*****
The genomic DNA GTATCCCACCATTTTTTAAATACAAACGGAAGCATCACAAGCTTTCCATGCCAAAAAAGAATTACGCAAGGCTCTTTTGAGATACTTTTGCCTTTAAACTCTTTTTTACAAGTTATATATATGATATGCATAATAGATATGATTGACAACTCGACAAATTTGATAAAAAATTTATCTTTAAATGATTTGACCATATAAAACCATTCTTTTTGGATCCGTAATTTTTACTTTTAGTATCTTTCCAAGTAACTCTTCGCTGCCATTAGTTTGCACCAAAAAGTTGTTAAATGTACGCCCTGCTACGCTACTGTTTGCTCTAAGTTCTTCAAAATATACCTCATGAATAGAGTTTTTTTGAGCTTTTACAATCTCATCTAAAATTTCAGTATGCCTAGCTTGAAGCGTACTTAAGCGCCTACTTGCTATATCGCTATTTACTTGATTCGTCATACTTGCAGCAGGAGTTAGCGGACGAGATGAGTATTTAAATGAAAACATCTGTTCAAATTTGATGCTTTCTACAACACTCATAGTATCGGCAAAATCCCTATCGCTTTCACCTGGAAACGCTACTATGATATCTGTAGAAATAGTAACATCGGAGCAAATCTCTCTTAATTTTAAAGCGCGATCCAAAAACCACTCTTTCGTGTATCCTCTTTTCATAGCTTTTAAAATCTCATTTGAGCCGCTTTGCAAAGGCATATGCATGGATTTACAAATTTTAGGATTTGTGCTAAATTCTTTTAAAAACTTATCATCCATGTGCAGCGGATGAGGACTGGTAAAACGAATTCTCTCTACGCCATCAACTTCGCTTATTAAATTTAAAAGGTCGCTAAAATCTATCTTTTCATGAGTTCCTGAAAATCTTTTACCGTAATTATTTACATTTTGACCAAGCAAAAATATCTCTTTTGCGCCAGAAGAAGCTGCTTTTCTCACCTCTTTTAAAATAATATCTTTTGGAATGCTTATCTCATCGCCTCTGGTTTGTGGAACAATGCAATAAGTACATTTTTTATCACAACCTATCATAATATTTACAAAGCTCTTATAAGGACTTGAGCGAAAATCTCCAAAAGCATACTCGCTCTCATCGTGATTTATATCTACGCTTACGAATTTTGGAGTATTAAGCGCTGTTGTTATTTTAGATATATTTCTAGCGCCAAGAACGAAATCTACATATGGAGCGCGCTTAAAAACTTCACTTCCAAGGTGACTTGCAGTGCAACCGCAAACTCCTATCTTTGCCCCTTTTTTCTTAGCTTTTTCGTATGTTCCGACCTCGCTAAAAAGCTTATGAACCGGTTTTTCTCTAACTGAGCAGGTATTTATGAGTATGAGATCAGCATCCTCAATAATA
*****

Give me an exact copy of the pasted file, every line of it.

The genomic DNA GTATCCCACCATTTTTTAAATACAAACGGAAGCATCACAAGCTTTCCATGCCAAAAAAGAATTACGCAAGGCTCTTTTGAGATACTTTTGCCTTTAAACTCTTTTTTACAAGTTATATATATGATATGCATAATAGATATGATTGACAACTCGACAAATTTGATAAAAAATTTATCTTTAAATGATTTGACCATATAAAACCATTCTTTTTGGATCCGTAATTTTTACTTTTAGTATCTTTCCAAGTAACTCTTCGCTGCCATTAGTTTGCACCAAAAAGTTGTTAAATGTACGCCCTGCTACGCTACTGTTTGCTCTAAGTTCTTCAAAATATACCTCATGAATAGAGTTTTTTTGAGCTTTTACAATCTCATCTAAAATTTCAGTATGCCTAGCTTGAAGCGTACTTAAGCGCCTACTTGCTATATCGCTATTTACTTGATTCGTCATACTTGCAGCAGGAGTTAGCGGACGAGATGAGTATTTAAATGAAAACATCTGTTCAAATTTGATGCTTTCTACAACACTCATAGTATCGGCAAAATCCCTATCGCTTTCACCTGGAAACGCTACTATGATATCTGTAGAAATAGTAACATCGGAGCAAATCTCTCTTAATTTTAAAGCGCGATCCAAAAACCACTCTTTCGTGTATCCTCTTTTCATAGCTTTTAAAATCTCATTTGAGCCGCTTTGCAAAGGCATATGCATGGATTTACAAATTTTAGGATTTGTGCTAAATTCTTTTAAAAACTTATCATCCATGTGCAGCGGATGAGGACTGGTAAAACGAATTCTCTCTACGCCATCAACTTCGCTTATTAAATTTAAAAGGTCGCTAAAATCTATCTTTTCATGAGTTCCTGAAAATCTTTTACCGTAATTATTTACATTTTGACCAAGCAAAAATATCTCTTTTGCGCCAGAAGAAGCTGCTTTTCTCACCTCTTTTAAAATAATATCTTTTGGAATGCTTATCTCATCGCCTCTGGTTTGTGGAACAATGCAATAAGTACATTTTTTATCACAACCTATCATAATATTTACAAAGCTCTTATAAGGACTTGAGCGAAAATCTCCAAAAGCATACTCGCTCTCATCGTGATTTATATCTACGCTTACGAATTTTGGAGTATTAAGCGCTGTTGTTATTTTAGATATATTTCTAGCGCCAAGAACGAAATCTACATATGGAGCGCGCTTAAAAACTTCACTTCCAAGGTGACTTGCAGTGCAACCGCAAACTCCTATCTTTGCCCCTTTTTTCTTAGCTTTTTCGTATGTTCCGACCTCGCTAAAAAGCTTATGAACCGGTTTTTCTCTAACTGAGCAGGTATTTATGAGTATGAGATCAGCATCCTCAATAATA